A dire economic situation socialized with a decaying moral fabric has some Malawians appropriating meagre public resources used to support public institutions into private hands – so they can either afford to choose or sustain their position. This has only made more frantic the plight of the poor and vulnerable, and defeats the purpose of the inclusiveness intentions of the development policies of the past 50 years.
In 2013, the OECD held a workshop on inclusive growth where they defined the notion as economic growth that creates opportunity for all segments of population and distributes the dividends of increased prosperity, both in monetary and nonmonetary terms, fairly across society. Although Malawi’s national planning has always coupled its development with inclusiveness, the OECD was right to bring the notion back to the fore, to remind us the term is a notion that requires the invocation of a great deal of responsibility.
Perhaps this was an opportunity for us to rethink why our development has been regressive in the face of plans that only go as far as romanticizing fabulousness in every abstract sense. So, the NHDR emphasizes “political will” as an indispensable component of the toolbox of any development sculptor Malawi will elect to Capital Hill. Although we think political will is requisite, we advise taking a step further in ensuring that the theory and practice of development can finally confluence – and, perchance, this is where political will ought to be applied.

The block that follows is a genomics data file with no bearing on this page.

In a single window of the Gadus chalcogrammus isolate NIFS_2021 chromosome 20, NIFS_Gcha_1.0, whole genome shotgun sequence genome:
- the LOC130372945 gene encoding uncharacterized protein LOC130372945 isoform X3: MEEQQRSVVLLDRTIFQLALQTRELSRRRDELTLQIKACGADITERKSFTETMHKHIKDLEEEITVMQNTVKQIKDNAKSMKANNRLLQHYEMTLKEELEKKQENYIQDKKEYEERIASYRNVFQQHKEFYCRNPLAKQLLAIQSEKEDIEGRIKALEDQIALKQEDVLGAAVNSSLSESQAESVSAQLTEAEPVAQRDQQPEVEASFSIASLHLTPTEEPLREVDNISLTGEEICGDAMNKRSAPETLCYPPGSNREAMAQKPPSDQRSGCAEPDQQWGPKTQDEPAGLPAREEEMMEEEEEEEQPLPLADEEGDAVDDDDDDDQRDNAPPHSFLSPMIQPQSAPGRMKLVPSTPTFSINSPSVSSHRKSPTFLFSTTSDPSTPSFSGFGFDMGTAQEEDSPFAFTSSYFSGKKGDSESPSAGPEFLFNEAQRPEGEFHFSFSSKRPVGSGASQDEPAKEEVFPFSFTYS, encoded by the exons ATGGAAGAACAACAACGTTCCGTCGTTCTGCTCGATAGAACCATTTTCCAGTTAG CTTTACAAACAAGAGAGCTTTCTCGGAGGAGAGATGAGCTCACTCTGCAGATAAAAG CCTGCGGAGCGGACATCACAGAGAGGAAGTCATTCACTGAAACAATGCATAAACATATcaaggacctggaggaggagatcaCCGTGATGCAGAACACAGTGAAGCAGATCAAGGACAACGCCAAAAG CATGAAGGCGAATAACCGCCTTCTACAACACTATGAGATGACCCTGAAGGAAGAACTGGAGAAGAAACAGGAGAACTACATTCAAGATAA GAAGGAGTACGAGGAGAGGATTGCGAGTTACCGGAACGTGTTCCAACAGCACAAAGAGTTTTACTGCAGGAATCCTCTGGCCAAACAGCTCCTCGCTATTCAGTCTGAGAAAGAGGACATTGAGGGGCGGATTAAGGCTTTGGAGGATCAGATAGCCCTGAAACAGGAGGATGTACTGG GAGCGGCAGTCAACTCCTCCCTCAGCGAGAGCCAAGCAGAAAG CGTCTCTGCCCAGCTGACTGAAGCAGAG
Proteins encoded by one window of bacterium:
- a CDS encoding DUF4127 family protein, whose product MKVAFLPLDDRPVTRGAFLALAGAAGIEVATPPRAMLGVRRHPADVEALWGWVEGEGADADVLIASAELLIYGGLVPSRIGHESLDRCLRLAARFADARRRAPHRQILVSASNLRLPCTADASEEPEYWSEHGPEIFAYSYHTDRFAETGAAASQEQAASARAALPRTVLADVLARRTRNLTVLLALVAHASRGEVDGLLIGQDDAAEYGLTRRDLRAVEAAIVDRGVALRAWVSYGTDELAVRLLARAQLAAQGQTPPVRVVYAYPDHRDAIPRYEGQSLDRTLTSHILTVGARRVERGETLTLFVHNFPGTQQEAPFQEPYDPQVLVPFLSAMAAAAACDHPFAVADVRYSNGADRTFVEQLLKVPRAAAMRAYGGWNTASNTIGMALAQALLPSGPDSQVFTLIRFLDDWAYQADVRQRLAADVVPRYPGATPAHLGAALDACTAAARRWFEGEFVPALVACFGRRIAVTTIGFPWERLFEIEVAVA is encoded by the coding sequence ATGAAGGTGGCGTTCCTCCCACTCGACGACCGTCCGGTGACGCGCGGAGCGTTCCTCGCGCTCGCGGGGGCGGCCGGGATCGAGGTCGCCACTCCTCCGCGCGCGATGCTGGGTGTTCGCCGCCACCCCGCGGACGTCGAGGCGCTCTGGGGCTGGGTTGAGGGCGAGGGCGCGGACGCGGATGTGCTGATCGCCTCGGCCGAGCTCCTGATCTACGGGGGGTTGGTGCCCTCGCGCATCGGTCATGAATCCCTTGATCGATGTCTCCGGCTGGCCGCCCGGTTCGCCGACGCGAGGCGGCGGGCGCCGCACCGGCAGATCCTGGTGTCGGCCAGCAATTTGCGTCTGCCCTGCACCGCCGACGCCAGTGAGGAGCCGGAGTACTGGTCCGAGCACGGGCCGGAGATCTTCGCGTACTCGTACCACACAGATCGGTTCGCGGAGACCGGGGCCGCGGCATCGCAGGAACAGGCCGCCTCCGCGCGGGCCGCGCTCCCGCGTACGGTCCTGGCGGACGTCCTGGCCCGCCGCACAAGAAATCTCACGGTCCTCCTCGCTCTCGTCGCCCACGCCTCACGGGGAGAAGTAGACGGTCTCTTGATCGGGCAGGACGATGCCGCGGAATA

The running of government requires our politicians to be bold enough to take a pause and excavate all the schemes gathering dust on shelves and CD-ROMs of Capital Hill and perform one simple job: build the tools that will transform ideas into action, scalable action. These magicians need to bring back to life the many brilliant plans we made as far back as the 60s, with some context adjustments, of course. We believe that fulfilling every word in those volumes has a great chance for lasting change, and would prevent the reprehensible attempts that misdirect public resources to buying shoes for all Malawians, cows for every family, or cement and iron sheets for the poor – proudly disguised as tough development agendas. Sound implementation of development plans in Malawi should empower Malawians to get such amenities by themselves, leaving government to perform its sanctioned duty of regulating conduct, and saving itself some insults while at it.